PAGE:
These 10 commandments, which flow from the love of God – describe what love looks like.  If you love God, you will do what pleases God, and what is pleasing to God is reflected in the 10 commandments.  They describe – in our relationship with God, our family and our neighbours – what a life of love looks like. God, through the commandments, urges us to be a loving people, a people known for the quality of our loving.

Love in action results in the Law fulfilled

Jonathan read Matthew 5:17-20:

17 ‘Do not think that I have come to abolish the Law or the Prophets; I have not come to abolish them but to fulfil them. 18 For truly I tell you, until heaven and earth disappear, not the smallest letter, not the least stroke of a pen, will by any means disappear from the Law until everything is accomplished. 19 Therefore anyone who sets aside one of the least of these commands and teaches others accordingly will be called least in the kingdom of heaven, but whoever practises and teaches these commands will be called great in the kingdom of heaven. 20 For I tell you that unless your righteousness surpasses that of the Pharisees and the teachers of the Law, you will certainly not enter the kingdom of heaven.

Jesus is very clear, said Jonathan, that entry into the kingdom of God depends on our conformity to the Law: that’s what ‘righteousness’ is – conformity to the Law.  Jesus has come, Jonathan said, to fulfil the Law, not to change it or annul it, but to reveal its full depth and significance.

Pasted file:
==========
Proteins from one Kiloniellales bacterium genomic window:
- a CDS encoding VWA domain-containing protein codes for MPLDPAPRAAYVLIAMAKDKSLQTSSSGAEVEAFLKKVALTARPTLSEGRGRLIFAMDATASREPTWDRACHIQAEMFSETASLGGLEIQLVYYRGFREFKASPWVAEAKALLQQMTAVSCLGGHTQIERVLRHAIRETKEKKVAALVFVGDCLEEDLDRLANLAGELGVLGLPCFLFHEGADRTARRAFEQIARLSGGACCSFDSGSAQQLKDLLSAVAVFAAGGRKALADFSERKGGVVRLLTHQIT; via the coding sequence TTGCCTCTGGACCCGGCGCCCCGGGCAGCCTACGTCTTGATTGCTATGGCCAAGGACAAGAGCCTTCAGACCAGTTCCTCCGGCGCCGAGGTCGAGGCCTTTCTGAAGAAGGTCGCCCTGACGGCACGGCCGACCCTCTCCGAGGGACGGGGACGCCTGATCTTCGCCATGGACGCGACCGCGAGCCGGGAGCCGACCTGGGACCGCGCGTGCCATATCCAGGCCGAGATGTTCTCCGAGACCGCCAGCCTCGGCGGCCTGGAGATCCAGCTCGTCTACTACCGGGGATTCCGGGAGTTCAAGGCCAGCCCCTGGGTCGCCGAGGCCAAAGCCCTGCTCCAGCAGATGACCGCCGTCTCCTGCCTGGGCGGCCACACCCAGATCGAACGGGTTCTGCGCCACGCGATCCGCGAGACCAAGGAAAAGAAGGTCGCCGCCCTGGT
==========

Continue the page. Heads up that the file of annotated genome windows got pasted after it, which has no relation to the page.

And of course the problem is that salvation depends on conformity to the Law, and we are incapable of fulfilling its requirements.

It’s important to note, Jonathan told us, that the 10 commandments were given to the people of God who had been saved from the land of Egypt. Their salvation had already been accomplished.

The truth is that it is God’s work for us (in saving us and showing us divine love) enables God’s work in us. It is God’s work in us what helps us, in God’s strength, to conform to the Law of love, to live it out and fulfil it.

Our righteousness as Christians is not ‘the external, formal obedience of the Pharisees and Scribes’ said Jonathan. ‘It’s a deeper righteousness, a righteousness of the heart. It’s a far more radical righteousness.

Jesus calls us not just to outward righteousness, but to a righteousness of mind and motive. ‘Adultery’ according to Jesus in Matthew 5, includes looking at someone lustfully; ‘murder’ includes hating someone

God looks at the heart. And God promised (Jeremiah 31:33)  ‘I will put my Law within them, and I will write it on their heart.’  And God writes it on our hearts through the Holy Spirit: ‘I will put my Spirit in you, and cause your to walk in my statutes.’ (Ezekiel 36:27)

Jonathan quoted John Stott ‘We must not imagine, as some do today, that when we have the Spirit we can dispense with the Law for what the Spirit does in our hearts in precisely to write God’s Law there.’

The Spirit within the people of God enables us to conform to the Law, which is the perfect description of love. As the Spirit produces the fruit of love within us, so the Law is fulfilled. (Romans 6:9-10)

But, said Jonathan. This deeper righteousness is only possible in those who have been born again, experiencing new birth (John 3: 3,5) indwelt by the Holy Spirit.

‘The Spirit in us brings forth love and that love results in the honouring of our father and mother. That love results in the valuing of life. That love results in sexual purity. That love results in respecting other’s possessions, and that love results in honesty. In short, the Spirit in us brings forth love and that loves results in the Law fulfilled.’